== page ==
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LilBudyWizer

A compromise machine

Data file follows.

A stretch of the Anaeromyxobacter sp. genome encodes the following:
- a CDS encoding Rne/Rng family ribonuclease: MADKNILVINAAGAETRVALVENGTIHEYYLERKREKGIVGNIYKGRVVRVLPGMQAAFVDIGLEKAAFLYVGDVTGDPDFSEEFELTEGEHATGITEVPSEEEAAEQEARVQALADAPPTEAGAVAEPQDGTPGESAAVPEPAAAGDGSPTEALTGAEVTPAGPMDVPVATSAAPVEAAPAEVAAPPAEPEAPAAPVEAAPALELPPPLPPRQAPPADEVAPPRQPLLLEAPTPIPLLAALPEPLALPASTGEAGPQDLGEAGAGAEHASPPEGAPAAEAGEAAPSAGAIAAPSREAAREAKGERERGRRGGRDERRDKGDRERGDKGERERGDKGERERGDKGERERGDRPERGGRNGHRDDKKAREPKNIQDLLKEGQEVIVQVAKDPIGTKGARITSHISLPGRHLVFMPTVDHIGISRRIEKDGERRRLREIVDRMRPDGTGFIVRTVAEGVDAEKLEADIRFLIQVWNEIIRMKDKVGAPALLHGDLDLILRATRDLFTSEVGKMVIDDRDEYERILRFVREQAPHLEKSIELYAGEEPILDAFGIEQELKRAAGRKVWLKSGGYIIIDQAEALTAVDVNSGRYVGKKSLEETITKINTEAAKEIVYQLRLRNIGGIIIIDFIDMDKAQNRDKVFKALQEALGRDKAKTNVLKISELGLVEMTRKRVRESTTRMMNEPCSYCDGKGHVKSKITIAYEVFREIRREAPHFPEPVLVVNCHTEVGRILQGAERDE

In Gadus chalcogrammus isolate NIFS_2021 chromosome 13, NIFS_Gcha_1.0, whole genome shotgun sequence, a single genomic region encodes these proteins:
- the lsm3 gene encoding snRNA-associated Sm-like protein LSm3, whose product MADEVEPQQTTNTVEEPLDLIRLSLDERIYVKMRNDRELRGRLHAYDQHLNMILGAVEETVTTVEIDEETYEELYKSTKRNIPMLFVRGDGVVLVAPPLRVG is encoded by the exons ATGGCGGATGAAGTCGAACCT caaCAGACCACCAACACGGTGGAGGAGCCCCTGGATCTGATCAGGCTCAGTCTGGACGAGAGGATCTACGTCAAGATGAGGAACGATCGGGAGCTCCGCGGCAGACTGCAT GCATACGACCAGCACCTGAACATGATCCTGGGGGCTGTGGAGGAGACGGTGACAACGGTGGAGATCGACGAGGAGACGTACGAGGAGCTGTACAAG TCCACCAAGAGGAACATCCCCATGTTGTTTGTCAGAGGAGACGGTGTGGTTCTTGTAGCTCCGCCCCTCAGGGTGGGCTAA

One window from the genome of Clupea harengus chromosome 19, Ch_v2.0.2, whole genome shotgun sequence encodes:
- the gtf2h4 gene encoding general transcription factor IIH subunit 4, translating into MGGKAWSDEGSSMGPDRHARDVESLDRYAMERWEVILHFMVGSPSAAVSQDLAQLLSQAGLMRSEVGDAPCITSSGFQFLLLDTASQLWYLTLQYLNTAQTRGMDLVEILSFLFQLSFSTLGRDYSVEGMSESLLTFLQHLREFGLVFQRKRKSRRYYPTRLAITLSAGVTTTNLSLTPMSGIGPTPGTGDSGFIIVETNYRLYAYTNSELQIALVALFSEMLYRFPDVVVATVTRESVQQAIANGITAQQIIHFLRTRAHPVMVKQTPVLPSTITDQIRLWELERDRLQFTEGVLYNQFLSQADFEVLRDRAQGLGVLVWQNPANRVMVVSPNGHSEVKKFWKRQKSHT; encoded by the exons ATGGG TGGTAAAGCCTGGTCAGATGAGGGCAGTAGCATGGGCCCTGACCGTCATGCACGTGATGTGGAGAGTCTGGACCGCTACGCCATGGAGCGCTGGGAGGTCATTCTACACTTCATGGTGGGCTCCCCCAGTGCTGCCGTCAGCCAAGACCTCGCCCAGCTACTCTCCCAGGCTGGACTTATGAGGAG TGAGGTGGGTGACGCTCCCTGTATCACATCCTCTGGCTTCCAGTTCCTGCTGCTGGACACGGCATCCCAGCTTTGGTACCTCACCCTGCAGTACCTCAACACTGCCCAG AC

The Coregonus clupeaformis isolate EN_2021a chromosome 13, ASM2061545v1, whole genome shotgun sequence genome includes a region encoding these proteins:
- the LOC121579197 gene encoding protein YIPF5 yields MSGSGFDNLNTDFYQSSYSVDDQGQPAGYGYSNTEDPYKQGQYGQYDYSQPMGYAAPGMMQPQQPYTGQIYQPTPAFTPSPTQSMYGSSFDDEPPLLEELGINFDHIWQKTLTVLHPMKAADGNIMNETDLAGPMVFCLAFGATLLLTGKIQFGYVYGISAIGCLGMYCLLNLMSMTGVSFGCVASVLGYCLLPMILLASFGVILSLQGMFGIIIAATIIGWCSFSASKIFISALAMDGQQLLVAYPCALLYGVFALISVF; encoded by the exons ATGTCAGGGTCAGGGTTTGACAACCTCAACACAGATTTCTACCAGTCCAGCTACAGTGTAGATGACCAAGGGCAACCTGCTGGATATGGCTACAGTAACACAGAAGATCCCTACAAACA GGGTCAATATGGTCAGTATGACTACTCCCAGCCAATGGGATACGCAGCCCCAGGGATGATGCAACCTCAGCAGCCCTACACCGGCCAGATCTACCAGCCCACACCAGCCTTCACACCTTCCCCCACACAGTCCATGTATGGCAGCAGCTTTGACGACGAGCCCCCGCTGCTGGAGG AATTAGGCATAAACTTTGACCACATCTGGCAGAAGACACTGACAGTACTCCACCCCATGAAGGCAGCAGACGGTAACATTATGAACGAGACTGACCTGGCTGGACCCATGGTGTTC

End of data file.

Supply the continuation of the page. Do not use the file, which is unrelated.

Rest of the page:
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My wife got a hefty bonus and decided she wanted a nice gaming machine. We settled on the $2k-$3k range. I consider that a compromise machine. You can't afford to get carried away, but you can afford some nice components. I generally by $600-$800 off the shelf machines. So, to me, an important point was having an upgrade path. If I'm going to spend that much then I want to be able to keep it current and use it for a long time. So rather than the high end of the low end I wanted to be at the low end of the high end. We looked at Alienware and Falcon Northwest. When it comes to compromises they don't have a lot of options. It gave me a good guide for what a high performance machine is though in this day and age. Particularly that, apparently, an Intel i7-975 extreme processor is the top of the line. That line being Bloomfield. That requires a X58 northbridge and LGA 1366 socket. The upcoming six-core processors are assumed to go into that same socket and use the same chipset. That makes the tri-channel memory make more sense. That gave me a starting point. I needed a motherboard to plug it into. I decided an eye towards the future required SATA III and USB 3.0. That cut the list down to Gigabyte and Asus. I decided to go with the Asus P6X58D Premium mainly because of the layout of the PCI slots. Just to be safe I checked reviews of the board and there wasn't any indication of any performance issues with the board. Whether it's the best board or not I do not know, but it should be more than adequate. For memory I just went with 3x2GB Kingston 1066 1.5v DDR3 since I have no current plans to overclock it. I decided to go with the Corsair 1000TX power supply. I wanted plenty of power for SLI/Crossfire should I decide to go that route short term and the ability to load it up with drives and turn it into a server long-term. No particularly reason for that particular PSU other than it was used in the review for the board so I figured it was compatible. I went with the Antex Six Hundred case mostly because I liked the look and it was a name I knew. Had I thought to use NewEgg's power search it would have been a lot easier to cut the list down. As it was I was happy to just find something that seemed good enough. When it comes to drives I decided to go with a OSC Vertex Turbo 60GB SSD. It's for my wife and she mainly plays WoW. So I figured fast boot and startup of WoW off of it. I went with a VelociRaptor 10k RPM 300GB drive as a work drive. With games taking 10GB+ not much is going to fit on a 60GB drive. I also worried a bit about cell wear with not much free space left. I figure I have an upgrade path to dual SSD's or dual VelociRaptors in a raid config. I'm not sure if I can do both at the same time. I figured a cheap 3rd drive as a backup. Finally was the video card. I figured either the nVidia GTX 260 or GTX 275. Both are the same price point with the GTX 275 seeming to perform slightly better. I decided to go with the GTX 275 simply because it's newer. I figured adding a second one for SLI gives a cheap upgrade path. That would get me to the performance level of a single GTX 295 without requiring an outright replacement. Finally I added in a Pioneer Blu-ray writer and external media card reader. I would have preferred an internal media card reader, but the cases only externally accessible 3.5" bay is a hot swap bay. I didn't feel like searching out a new case I liked and it's easier to use on the desktop than in the case. Overall, in total, I came in right at $2500. I bought everything at NewEgg except the video card which they were stocked out of so I bought it at CompUSA. Next will be putting it all together.